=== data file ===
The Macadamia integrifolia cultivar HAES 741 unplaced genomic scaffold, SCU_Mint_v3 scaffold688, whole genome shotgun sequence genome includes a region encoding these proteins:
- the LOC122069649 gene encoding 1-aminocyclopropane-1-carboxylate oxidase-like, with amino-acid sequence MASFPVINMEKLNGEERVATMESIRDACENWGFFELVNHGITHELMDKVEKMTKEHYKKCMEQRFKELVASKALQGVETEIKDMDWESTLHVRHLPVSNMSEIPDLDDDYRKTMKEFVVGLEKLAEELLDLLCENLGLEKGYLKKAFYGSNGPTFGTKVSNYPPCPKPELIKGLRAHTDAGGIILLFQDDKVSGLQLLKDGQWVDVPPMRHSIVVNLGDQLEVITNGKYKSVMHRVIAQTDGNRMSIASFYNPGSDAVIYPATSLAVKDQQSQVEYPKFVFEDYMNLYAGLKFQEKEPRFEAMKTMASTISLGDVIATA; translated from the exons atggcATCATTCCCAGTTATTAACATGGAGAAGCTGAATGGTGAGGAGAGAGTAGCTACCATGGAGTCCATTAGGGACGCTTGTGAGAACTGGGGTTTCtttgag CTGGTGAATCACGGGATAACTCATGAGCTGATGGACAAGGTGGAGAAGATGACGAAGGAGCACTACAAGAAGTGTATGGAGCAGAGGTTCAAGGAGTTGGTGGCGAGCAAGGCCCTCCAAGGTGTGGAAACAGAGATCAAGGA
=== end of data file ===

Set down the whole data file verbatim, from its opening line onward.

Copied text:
The Macadamia integrifolia cultivar HAES 741 unplaced genomic scaffold, SCU_Mint_v3 scaffold688, whole genome shotgun sequence genome includes a region encoding these proteins:
- the LOC122069649 gene encoding 1-aminocyclopropane-1-carboxylate oxidase-like, with amino-acid sequence MASFPVINMEKLNGEERVATMESIRDACENWGFFELVNHGITHELMDKVEKMTKEHYKKCMEQRFKELVASKALQGVETEIKDMDWESTLHVRHLPVSNMSEIPDLDDDYRKTMKEFVVGLEKLAEELLDLLCENLGLEKGYLKKAFYGSNGPTFGTKVSNYPPCPKPELIKGLRAHTDAGGIILLFQDDKVSGLQLLKDGQWVDVPPMRHSIVVNLGDQLEVITNGKYKSVMHRVIAQTDGNRMSIASFYNPGSDAVIYPATSLAVKDQQSQVEYPKFVFEDYMNLYAGLKFQEKEPRFEAMKTMASTISLGDVIATA; translated from the exons atggcATCATTCCCAGTTATTAACATGGAGAAGCTGAATGGTGAGGAGAGAGTAGCTACCATGGAGTCCATTAGGGACGCTTGTGAGAACTGGGGTTTCtttgag CTGGTGAATCACGGGATAACTCATGAGCTGATGGACAAGGTGGAGAAGATGACGAAGGAGCACTACAAGAAGTGTATGGAGCAGAGGTTCAAGGAGTTGGTGGCGAGCAAGGCCCTCCAAGGTGTGGAAACAGAGATCAAGGA